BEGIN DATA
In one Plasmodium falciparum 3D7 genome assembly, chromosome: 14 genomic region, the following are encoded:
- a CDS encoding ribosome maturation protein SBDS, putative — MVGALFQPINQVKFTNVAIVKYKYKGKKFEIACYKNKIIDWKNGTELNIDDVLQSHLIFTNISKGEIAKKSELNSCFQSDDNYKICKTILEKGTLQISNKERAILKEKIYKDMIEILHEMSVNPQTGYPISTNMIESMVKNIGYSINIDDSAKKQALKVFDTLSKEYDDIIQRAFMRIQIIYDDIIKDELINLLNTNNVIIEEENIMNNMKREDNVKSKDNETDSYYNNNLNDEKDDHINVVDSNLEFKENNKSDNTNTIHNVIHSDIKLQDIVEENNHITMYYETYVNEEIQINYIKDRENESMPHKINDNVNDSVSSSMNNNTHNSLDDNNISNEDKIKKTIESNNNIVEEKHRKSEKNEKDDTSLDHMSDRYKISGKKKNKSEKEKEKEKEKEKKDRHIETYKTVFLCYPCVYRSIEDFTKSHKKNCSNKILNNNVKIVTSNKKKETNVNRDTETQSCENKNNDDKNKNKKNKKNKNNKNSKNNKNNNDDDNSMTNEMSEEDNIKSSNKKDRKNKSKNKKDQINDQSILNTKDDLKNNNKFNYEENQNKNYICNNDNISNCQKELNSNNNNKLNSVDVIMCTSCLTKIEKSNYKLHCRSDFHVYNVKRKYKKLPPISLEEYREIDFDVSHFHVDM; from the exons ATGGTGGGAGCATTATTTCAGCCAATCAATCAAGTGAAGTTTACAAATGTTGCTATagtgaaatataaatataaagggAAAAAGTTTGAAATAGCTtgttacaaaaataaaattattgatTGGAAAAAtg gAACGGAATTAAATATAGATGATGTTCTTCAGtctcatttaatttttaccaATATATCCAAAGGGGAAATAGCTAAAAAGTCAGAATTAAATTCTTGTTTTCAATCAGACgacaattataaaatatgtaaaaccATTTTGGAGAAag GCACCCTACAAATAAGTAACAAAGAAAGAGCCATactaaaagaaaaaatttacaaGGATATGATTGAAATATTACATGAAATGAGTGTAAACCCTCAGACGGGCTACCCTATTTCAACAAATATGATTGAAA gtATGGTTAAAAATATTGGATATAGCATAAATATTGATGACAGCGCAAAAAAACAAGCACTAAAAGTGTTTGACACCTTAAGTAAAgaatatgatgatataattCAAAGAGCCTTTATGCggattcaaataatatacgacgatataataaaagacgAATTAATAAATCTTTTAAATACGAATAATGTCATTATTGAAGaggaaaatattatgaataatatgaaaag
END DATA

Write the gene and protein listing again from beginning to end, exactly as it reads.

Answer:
In one Plasmodium falciparum 3D7 genome assembly, chromosome: 14 genomic region, the following are encoded:
- a CDS encoding ribosome maturation protein SBDS, putative — MVGALFQPINQVKFTNVAIVKYKYKGKKFEIACYKNKIIDWKNGTELNIDDVLQSHLIFTNISKGEIAKKSELNSCFQSDDNYKICKTILEKGTLQISNKERAILKEKIYKDMIEILHEMSVNPQTGYPISTNMIESMVKNIGYSINIDDSAKKQALKVFDTLSKEYDDIIQRAFMRIQIIYDDIIKDELINLLNTNNVIIEEENIMNNMKREDNVKSKDNETDSYYNNNLNDEKDDHINVVDSNLEFKENNKSDNTNTIHNVIHSDIKLQDIVEENNHITMYYETYVNEEIQINYIKDRENESMPHKINDNVNDSVSSSMNNNTHNSLDDNNISNEDKIKKTIESNNNIVEEKHRKSEKNEKDDTSLDHMSDRYKISGKKKNKSEKEKEKEKEKEKKDRHIETYKTVFLCYPCVYRSIEDFTKSHKKNCSNKILNNNVKIVTSNKKKETNVNRDTETQSCENKNNDDKNKNKKNKKNKNNKNSKNNKNNNDDDNSMTNEMSEEDNIKSSNKKDRKNKSKNKKDQINDQSILNTKDDLKNNNKFNYEENQNKNYICNNDNISNCQKELNSNNNNKLNSVDVIMCTSCLTKIEKSNYKLHCRSDFHVYNVKRKYKKLPPISLEEYREIDFDVSHFHVDM; from the exons ATGGTGGGAGCATTATTTCAGCCAATCAATCAAGTGAAGTTTACAAATGTTGCTATagtgaaatataaatataaagggAAAAAGTTTGAAATAGCTtgttacaaaaataaaattattgatTGGAAAAAtg gAACGGAATTAAATATAGATGATGTTCTTCAGtctcatttaatttttaccaATATATCCAAAGGGGAAATAGCTAAAAAGTCAGAATTAAATTCTTGTTTTCAATCAGACgacaattataaaatatgtaaaaccATTTTGGAGAAag GCACCCTACAAATAAGTAACAAAGAAAGAGCCATactaaaagaaaaaatttacaaGGATATGATTGAAATATTACATGAAATGAGTGTAAACCCTCAGACGGGCTACCCTATTTCAACAAATATGATTGAAA gtATGGTTAAAAATATTGGATATAGCATAAATATTGATGACAGCGCAAAAAAACAAGCACTAAAAGTGTTTGACACCTTAAGTAAAgaatatgatgatataattCAAAGAGCCTTTATGCggattcaaataatatacgacgatataataaaagacgAATTAATAAATCTTTTAAATACGAATAATGTCATTATTGAAGaggaaaatattatgaataatatgaaaag